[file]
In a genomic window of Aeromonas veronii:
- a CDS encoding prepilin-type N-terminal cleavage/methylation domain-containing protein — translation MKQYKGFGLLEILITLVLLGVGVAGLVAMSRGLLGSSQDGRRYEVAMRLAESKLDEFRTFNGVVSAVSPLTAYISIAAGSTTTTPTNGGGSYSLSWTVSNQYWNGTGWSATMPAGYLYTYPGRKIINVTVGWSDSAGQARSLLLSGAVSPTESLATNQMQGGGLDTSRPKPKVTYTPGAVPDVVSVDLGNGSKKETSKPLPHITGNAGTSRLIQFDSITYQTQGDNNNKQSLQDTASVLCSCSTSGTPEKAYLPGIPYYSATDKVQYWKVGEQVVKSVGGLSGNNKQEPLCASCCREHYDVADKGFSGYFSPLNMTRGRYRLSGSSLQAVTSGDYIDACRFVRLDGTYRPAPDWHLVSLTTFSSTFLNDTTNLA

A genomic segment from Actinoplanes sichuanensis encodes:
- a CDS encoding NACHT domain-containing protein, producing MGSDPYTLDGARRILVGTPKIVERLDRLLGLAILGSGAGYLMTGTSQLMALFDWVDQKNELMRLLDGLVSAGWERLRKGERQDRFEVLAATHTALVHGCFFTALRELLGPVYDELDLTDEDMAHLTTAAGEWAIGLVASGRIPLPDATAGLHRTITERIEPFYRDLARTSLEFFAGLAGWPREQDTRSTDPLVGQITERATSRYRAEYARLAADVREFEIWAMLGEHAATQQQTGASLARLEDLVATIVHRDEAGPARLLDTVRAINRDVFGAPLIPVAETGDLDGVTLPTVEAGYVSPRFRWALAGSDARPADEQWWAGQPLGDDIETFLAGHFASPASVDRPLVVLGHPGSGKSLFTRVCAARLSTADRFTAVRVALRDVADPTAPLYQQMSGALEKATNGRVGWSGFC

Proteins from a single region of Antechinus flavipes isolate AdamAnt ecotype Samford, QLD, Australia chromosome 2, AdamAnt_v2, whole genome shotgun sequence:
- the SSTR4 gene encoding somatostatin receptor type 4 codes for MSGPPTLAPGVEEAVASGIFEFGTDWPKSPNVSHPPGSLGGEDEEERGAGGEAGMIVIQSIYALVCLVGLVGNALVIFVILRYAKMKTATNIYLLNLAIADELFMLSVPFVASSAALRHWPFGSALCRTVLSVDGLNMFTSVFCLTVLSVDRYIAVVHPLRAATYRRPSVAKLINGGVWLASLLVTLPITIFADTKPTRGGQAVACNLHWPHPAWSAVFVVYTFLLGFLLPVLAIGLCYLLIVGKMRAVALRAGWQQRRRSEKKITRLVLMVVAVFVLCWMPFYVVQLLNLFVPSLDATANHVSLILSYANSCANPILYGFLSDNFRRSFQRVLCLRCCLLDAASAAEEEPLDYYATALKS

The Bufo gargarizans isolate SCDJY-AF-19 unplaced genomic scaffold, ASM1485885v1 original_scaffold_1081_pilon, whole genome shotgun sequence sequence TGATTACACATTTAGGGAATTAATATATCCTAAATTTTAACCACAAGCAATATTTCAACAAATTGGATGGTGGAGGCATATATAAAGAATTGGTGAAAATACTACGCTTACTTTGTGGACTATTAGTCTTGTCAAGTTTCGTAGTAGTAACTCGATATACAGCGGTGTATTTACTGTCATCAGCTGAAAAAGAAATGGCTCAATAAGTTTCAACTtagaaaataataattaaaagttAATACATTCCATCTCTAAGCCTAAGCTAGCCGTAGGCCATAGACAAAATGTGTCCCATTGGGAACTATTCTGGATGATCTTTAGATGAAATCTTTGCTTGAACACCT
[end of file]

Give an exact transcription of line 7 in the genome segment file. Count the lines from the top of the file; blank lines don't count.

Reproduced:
The Bufo gargarizans isolate SCDJY-AF-19 unplaced genomic scaffold, ASM1485885v1 original_scaffold_1081_pilon, whole genome shotgun sequence sequence TGATTACACATTTAGGGAATTAATATATCCTAAATTTTAACCACAAGCAATATTTCAACAAATTGGATGGTGGAGGCATATATAAAGAATTGGTGAAAATACTACGCTTACTTTGTGGACTATTAGTCTTGTCAAGTTTCGTAGTAGTAACTCGATATACAGCGGTGTATTTACTGTCATCAGCTGAAAAAGAAATGGCTCAATAAGTTTCAACTtagaaaataataattaaaagttAATACATTCCATCTCTAAGCCTAAGCTAGCCGTAGGCCATAGACAAAATGTGTCCCATTGGGAACTATTCTGGATGATCTTTAGATGAAATCTTTGCTTGAACACCT